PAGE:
We're Expecting a Hurricane Season So Active That We’ll Probably Run Out of Names for the Storms

As the Atlantic moves deeper into "Terra Ignota," the systems we had will become obsolete.

We expect a hurricane season so active that we will probably run out of names to call them
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This won’t be a regular hurricane season. According to the National Oceanic and Atmospheric Administration (NOAA), there is an 85% chance that North Atlantic activity will be above average. If NOAA is right, we’ll see four to seven major hurricanes by November 30.

Yes, it’s shocking. In fact, so many storms are expected that we’ll probably run out of names for them.

How do experts name a storm? As NOAA explains, in the early 1950s, agency officials realized that using short names would avoid confusion and streamline communication about storms. Until that time, using complex terminology that caused problems for citizens was common.

Since then, the details, scales, and methodologies have changed, but they still do the same thing. Today, meteorologists call a meteorological phenomenon a tropical storm when winds reach 39 miles per hour. When they reach 74.5 mph, they classify it as a hurricane. It’s a simple and effective way to learn about the risks and take action.

A few weeks ago, the World Meteorological Organization (WMO) released the names of this year’s tropical storms in the Atlantic Ocean. As usual, they are 21. That means there are probably more storms than names.

It’s not the first time something like this has happened. On September 17, 2020, the National Hurricane Center named Tropical Storm Wilfred, exhausting its list of names. The rest of the season had nine more (named after letters in the Greek alphabet), making it the most active on record.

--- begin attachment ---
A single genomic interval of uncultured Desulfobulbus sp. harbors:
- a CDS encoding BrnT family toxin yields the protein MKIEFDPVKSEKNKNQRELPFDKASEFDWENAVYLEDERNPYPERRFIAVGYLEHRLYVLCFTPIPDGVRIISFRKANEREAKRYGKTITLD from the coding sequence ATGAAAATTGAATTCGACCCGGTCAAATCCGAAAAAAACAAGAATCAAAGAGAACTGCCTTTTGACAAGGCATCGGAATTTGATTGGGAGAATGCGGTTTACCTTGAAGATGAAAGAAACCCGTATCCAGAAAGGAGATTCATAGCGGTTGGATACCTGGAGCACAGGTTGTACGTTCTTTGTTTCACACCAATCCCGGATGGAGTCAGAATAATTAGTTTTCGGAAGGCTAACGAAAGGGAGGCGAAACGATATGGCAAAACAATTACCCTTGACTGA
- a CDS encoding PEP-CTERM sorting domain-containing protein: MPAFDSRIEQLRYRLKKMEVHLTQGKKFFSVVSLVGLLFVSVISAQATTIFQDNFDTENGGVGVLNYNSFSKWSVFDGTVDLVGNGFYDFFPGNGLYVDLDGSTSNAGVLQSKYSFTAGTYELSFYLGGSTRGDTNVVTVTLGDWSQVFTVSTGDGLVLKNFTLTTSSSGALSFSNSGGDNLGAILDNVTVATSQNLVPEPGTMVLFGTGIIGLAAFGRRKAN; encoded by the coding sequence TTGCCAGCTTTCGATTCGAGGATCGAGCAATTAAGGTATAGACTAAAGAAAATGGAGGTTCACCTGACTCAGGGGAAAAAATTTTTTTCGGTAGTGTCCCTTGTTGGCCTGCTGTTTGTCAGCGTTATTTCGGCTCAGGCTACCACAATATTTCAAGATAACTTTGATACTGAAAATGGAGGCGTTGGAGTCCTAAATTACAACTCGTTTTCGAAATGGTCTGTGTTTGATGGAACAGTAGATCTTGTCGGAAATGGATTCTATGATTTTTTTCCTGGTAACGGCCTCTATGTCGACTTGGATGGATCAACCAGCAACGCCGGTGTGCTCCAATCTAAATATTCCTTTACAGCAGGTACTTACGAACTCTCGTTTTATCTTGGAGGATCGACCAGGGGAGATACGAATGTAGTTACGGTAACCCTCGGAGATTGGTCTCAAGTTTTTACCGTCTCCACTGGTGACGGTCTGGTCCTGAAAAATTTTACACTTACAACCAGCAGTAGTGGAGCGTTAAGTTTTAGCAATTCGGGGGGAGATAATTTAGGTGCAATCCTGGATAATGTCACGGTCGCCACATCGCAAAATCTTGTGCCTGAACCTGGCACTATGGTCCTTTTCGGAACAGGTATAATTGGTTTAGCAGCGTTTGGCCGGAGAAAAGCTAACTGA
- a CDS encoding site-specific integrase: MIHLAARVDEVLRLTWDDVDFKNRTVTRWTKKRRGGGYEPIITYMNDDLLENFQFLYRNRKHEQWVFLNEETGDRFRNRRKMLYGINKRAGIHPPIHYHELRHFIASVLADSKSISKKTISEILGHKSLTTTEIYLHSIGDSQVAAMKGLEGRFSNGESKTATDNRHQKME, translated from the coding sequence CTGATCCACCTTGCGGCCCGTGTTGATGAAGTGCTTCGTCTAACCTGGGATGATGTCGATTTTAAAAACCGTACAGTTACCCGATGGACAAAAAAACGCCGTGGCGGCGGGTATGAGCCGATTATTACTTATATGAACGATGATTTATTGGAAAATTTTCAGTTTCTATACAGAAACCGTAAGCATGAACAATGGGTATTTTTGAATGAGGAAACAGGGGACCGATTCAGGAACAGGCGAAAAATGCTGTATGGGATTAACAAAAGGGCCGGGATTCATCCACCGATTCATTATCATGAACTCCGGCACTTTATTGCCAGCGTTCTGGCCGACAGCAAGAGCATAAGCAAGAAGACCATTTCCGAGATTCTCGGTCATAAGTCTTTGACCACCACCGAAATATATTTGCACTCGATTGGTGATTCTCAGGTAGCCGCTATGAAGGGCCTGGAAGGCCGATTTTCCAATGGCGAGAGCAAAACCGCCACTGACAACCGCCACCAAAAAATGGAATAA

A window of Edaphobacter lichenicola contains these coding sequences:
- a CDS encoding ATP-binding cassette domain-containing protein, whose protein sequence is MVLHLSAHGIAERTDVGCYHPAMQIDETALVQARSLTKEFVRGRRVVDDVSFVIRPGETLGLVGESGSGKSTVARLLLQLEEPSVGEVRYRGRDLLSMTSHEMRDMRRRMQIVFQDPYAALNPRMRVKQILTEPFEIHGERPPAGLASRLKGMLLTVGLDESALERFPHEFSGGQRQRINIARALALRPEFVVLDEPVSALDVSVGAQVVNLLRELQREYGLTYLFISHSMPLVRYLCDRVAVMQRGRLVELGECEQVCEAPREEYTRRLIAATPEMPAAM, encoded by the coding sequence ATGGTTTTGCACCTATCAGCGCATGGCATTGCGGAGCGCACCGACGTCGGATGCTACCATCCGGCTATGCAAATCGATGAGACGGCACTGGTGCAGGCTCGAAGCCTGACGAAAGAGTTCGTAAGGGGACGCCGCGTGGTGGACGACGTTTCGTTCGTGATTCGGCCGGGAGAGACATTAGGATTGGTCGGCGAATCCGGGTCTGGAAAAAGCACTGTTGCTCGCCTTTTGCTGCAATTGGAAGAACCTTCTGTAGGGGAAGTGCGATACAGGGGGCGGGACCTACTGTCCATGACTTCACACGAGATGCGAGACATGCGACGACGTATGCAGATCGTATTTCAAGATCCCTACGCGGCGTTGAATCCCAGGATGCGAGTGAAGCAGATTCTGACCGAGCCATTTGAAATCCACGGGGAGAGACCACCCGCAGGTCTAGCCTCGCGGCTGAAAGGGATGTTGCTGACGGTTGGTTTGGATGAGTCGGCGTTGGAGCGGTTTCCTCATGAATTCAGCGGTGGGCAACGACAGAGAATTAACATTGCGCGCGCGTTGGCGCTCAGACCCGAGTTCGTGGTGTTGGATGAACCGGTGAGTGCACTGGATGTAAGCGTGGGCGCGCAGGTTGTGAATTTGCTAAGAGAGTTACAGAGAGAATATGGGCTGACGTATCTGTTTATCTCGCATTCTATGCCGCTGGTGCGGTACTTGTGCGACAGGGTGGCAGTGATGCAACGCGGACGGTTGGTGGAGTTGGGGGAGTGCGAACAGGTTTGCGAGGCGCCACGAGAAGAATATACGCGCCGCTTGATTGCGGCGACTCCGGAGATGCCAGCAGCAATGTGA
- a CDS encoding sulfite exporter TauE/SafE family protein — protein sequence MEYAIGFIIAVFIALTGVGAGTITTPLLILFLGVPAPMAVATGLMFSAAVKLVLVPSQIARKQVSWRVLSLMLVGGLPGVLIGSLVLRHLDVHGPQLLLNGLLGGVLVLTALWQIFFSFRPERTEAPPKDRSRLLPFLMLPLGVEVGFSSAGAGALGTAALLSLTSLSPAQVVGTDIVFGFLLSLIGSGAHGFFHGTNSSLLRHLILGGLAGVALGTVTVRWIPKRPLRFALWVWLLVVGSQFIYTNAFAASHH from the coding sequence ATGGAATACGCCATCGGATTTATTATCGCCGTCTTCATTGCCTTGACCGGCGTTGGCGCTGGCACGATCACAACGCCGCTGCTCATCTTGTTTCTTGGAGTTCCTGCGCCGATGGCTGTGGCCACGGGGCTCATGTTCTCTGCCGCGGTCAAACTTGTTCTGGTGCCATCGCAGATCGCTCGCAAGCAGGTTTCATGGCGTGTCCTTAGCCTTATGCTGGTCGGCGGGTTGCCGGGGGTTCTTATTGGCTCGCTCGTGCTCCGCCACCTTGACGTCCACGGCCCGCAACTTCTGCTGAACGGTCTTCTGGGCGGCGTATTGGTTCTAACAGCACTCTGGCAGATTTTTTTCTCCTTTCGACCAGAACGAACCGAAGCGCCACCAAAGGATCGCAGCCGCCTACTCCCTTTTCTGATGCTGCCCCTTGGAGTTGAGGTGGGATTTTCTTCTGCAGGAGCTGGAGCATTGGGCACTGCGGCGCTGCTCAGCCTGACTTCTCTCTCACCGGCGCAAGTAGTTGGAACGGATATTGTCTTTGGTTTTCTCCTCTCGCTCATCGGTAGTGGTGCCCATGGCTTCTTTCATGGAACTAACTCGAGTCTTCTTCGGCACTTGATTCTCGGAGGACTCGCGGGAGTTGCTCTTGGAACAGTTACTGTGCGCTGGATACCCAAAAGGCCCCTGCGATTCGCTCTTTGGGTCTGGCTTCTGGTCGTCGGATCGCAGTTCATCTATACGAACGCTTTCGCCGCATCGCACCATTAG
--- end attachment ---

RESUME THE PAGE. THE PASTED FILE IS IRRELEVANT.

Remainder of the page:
No one expects 2024 to reach these extremes, but it seems likely that the 21 names chosen won’t be enough.

What’s behind all this? In this case, the key is that El Niño has weakened, and the arrival of La Niña favors the formation of hurricanes. In addition, the Atlantic is too hot (which means it has a lot of energy).

While it’s true that researchers are still debating how the mechanisms behind hurricanes work at this thermal juncture, the most reasonable thing to do right now is to expect more storms to form and become tropical faster.

But that isn't even the problem. The problem is that things are changing too fast.

A new reality. Just as the Saffir-Simpson scale—which we’ve used to measure hurricane intensity since the 1970s—is becoming obsolete, so is the system by which we name hurricanes. If we give them a human name, it’s for a simple reason: It’s more effective than using technical names. What sense does it make that, like what happened in 2020, one-third of tropical storms have names based on the Greek alphabet?

As the North Atlantic moves into uncharted territory, this will happen more and more often. But we’re always a few steps behind events, and this hurricane season will be a good reminder.

Image | NOAA

Related | First Images from NASA’s New Satellite Give Us a Completely Different View of the Oceans

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